SM: What's your favorite part about writing? Least favorite?

TP: My favorite part about writing is that I can make a living with nothing more than a pen and a piece of paper. My least favorite part is that I have to make a living with nothing more than a pen and a piece of paper.

SM: What's the best piece of advice you've ever gotten (about writing or life in general)?

TP: What's the best piece of advice anyone ever gave me? Wow. I'm not sure. I suppose it was probably my parents' advice to try to do what I wanted with my life, regardless of how unlikely success seemed.

SM: What types of books do you read for pleasure?

TP: All of them. I know that's a smart-ass answer, but it's true. I've always been cursed with at least a mild reluctance to do anything that felt like drudgery, but blessed with a healthy curiosity. Most of the books I read are non-fiction, about things that strike me as interesting at the moment. Even the reading I do for research is selected mainly for its pleasure potential. I try to stay away from books in the same genre that I write in, but occasionally succumb and read particular favorites, such as Lawrence Block, Donald Westlake, or Joe Gores. Usually, when I'm determined to read something for pleasure, I steal something from my wife's stack of books, which always looks to me to be better than the stack I've selected.

SM: What are you working on now? Anything you can discuss?

TP: I don't like to talk about what I'm doing very specifically, because once I've told a story, going back and writing it feels like doing the work twice. It's another stand-alone novel. It has some strong female characters, including villains, so I hope it will appeal to the readers who miss the female characters in the Jane Whitefield series. But I hope it's a bit different from anything else I've done.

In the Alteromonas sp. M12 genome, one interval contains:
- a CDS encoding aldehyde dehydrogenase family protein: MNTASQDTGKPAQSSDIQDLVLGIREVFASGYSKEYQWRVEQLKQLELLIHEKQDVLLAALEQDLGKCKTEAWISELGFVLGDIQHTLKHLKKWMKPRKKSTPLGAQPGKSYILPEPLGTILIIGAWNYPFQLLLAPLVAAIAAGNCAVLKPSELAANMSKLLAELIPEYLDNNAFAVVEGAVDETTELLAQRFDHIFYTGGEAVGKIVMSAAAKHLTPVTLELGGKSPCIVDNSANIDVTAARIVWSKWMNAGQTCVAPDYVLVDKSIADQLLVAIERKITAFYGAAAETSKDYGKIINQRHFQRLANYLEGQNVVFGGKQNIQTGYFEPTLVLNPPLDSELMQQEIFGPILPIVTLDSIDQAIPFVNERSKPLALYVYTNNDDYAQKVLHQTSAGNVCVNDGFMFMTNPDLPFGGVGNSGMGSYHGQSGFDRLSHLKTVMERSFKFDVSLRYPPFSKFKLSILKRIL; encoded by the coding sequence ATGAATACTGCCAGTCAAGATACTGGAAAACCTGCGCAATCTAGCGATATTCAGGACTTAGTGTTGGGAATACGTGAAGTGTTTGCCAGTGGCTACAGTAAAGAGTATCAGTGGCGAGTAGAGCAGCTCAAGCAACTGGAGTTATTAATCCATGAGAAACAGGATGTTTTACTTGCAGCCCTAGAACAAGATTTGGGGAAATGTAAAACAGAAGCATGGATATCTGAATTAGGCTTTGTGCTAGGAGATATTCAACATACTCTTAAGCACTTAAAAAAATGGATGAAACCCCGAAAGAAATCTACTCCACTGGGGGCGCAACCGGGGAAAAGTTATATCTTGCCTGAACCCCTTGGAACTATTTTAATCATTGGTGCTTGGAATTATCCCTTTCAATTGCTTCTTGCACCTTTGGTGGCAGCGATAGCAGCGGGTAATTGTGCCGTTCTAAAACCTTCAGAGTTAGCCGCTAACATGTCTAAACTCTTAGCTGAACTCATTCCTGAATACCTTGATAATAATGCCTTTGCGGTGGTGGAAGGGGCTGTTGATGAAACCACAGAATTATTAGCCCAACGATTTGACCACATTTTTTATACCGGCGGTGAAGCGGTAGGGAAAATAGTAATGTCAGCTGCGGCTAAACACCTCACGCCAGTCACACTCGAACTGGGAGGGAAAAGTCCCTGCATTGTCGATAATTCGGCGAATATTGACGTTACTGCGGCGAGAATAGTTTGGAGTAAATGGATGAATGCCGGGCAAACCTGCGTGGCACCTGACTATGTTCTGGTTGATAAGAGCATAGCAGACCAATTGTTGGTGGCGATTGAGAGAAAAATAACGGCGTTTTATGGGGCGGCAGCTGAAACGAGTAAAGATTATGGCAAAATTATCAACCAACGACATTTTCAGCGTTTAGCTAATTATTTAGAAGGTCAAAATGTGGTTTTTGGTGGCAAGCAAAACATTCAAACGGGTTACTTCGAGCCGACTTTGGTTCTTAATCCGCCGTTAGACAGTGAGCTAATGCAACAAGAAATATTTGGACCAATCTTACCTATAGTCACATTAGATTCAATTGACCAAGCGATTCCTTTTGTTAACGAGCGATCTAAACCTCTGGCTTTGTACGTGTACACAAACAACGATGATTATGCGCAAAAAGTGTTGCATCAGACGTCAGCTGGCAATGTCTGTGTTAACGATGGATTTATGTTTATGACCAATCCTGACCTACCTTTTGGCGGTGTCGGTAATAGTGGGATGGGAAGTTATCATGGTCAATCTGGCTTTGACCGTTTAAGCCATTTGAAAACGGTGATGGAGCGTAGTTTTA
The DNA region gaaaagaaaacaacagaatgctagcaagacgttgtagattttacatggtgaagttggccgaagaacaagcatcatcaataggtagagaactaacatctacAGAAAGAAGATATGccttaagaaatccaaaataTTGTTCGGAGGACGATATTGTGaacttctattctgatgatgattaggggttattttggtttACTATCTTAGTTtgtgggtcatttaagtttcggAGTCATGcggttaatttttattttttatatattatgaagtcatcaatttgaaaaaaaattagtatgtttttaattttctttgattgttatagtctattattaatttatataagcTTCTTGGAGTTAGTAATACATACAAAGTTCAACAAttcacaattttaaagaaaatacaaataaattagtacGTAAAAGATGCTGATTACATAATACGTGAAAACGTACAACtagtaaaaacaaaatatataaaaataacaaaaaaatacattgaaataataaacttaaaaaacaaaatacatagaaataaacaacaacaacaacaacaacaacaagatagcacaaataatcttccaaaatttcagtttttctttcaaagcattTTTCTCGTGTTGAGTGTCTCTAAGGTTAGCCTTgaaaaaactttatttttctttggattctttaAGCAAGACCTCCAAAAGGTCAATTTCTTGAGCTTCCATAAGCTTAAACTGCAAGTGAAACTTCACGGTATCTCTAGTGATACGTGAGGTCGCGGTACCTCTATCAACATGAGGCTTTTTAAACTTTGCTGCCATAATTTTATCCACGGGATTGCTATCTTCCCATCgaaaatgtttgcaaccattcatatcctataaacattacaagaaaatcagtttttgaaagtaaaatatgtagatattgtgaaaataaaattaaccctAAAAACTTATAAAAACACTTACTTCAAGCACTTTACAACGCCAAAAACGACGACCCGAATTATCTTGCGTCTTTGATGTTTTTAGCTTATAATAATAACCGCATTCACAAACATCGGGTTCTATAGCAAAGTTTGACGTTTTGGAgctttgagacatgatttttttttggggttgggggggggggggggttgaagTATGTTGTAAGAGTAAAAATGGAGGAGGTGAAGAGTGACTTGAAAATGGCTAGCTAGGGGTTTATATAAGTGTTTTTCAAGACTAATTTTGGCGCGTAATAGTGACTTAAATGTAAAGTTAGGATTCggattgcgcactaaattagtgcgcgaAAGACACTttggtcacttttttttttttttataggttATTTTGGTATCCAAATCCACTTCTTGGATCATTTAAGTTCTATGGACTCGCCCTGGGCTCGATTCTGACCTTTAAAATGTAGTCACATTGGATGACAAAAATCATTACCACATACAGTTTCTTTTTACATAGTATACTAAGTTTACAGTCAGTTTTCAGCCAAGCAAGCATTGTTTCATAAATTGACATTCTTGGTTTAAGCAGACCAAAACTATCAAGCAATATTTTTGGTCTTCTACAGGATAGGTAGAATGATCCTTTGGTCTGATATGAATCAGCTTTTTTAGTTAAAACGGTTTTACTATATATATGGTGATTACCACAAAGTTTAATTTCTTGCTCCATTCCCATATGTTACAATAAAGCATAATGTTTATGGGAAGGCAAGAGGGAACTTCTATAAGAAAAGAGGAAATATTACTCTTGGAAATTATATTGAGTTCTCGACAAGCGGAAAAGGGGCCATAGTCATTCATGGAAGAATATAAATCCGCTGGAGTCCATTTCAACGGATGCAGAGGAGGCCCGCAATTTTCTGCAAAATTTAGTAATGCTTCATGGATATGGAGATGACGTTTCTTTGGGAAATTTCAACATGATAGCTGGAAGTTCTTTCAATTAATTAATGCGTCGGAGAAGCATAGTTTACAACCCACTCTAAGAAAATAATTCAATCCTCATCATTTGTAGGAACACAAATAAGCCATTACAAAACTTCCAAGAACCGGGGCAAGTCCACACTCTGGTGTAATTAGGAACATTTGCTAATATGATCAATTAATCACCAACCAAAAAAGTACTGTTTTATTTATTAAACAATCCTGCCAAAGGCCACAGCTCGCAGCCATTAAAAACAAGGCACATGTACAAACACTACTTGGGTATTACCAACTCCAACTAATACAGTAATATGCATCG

SM: Any final words to your readers?

TP: Actually, they're your readers. If they're still paying attention after I've said so much, I hope that some of them will also get around to reading something of mine.

SM: Did I mention what a nice guy Tom Perry is???


PURSUIT by Thomas Perry
Random House
ISBN: 0-679-45306-7 - Hardcover

Reviewed by Susan McBride, MyShelf.Com
Buy a Copy

PURSUIT by Thomas Perry is about just that: the hunt for a killer by a man called Prescott who some believe is little better than a killer himself. The story starts off with a bang: thirteen bodies are found in a small restaurant in Louisville, Kentucky. Men, women and children, all shot to death. The local police bring in Daniel Millikan, a former cop and current criminology professor who gives them his take on the murder scene. His idea that this wasn't done by a gun-happy lunatic goes against what the Louisville P.D. believe. But Millikan notes that the crime scene is too perfectly set-up to be anything but a contract killing. But what contract killer would murder a dozen people in addition to his hit?

That's where Roy Prescott comes in. He's a combination of bounty hunter, Boy Scout and vigilante. He's hired to find out who placed the hit and who carried it out. From that point forward, Perry's novel follows the trails of both Prescott as he hunts down the shooter and the killer himself. Not only does Perry delve into the mind of a man who wants to see justice done, no matter what's involved, he takes us into the head of a lonely child who would grow up to murder for a living.

The characterizations are nicely done and, perhaps, my favorite part of PURSUIT. Perry has concocted a well-researched thriller that focuses more on people than stunts, which is something to be commended in this day and age.

2002 Past Columns - Dennis Collins

2002 Past Columns - Susan McBride